To be sure, if my mother hadn’t asked me to speak after an old gospel hymn and in between two mature male pastors, this big city girl would have never invaded that small country town with the gospel of Christ. I expected weeping, but I hoped against gnashing of teeth as I waited for the hymns to end. In other words, I wasn’t expecting the best. (Read: lion’s den.) I decided to trust God. And the righteous are as bold as a lion. I stood behind that old pulpit and preached to those old pews. And I am glad I did.
What I learned was that when the Holy Spirit shows up, denominational barriers must fall. When God breathes on a message, stereotypes can’t stand up to it. When the Lord Jesus Christ is exalted, all men truly are drawn to Him. And when God opens your mouth, no man can shut it—and those who love God don’t want to anyway. But I also learned something about myself and the eternal importance of being a good and faithful servant. Allow me to back up a few steps so you can get the whole picture.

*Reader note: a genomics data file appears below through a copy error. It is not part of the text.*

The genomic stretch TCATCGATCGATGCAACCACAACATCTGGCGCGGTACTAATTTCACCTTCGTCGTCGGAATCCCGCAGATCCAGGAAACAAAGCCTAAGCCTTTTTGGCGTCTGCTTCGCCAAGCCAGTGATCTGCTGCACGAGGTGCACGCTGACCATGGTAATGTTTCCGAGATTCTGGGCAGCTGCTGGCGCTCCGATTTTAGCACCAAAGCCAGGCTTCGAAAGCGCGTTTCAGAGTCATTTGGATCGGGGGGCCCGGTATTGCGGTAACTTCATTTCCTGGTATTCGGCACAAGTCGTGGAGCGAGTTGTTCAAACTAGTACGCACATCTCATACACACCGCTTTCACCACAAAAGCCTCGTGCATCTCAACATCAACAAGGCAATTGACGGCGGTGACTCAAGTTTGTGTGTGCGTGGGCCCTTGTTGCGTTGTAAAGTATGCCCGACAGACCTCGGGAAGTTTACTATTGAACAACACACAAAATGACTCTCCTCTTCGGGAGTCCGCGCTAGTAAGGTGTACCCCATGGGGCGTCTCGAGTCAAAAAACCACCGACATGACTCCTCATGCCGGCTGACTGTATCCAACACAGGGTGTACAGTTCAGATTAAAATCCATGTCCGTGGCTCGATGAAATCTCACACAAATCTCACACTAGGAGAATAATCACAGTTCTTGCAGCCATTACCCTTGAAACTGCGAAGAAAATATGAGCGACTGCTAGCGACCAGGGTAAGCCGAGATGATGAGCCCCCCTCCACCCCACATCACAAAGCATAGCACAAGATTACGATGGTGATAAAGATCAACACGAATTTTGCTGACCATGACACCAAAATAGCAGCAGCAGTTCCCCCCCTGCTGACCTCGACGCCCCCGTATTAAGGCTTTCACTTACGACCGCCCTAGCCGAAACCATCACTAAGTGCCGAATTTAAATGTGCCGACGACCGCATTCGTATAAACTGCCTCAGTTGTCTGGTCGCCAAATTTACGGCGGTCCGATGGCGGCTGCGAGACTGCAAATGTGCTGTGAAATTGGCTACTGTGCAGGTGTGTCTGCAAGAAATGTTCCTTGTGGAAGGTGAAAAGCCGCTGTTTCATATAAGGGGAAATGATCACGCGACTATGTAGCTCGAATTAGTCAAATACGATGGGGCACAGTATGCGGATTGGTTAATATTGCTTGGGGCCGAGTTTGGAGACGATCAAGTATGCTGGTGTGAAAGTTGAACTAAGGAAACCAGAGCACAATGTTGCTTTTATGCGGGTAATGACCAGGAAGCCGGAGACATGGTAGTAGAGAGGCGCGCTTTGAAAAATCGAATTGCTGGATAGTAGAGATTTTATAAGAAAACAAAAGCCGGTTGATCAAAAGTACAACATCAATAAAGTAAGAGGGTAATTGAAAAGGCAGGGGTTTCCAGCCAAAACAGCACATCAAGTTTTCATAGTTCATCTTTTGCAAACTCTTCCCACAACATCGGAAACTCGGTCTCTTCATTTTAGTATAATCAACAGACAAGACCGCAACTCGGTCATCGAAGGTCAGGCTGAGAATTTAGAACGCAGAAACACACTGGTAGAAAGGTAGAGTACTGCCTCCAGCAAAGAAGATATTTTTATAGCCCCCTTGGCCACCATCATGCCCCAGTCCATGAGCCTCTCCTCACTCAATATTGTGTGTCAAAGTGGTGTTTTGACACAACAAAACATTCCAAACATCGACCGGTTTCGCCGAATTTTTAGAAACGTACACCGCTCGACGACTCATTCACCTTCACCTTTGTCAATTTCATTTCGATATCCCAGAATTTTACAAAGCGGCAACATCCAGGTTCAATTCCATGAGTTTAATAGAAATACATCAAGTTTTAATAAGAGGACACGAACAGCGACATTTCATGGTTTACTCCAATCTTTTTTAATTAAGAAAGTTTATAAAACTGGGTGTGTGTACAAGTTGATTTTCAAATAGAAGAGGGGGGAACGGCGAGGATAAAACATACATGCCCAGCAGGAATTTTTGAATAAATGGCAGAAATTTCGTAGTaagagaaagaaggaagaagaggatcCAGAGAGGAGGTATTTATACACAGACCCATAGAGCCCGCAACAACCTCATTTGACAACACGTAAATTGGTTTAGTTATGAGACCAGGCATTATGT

See, my grandfather died a slow, painful death. I don’t understand why believers sometimes have to endure that kind of suffering at the end of their lives—and it’s especially hard for the family to watch. Some suggested he might be holding on until he heard from me and that I should call and speak to him. Of course, he couldn’t speak, he couldn’t eat, he couldn’t open his eyes. But he could hear.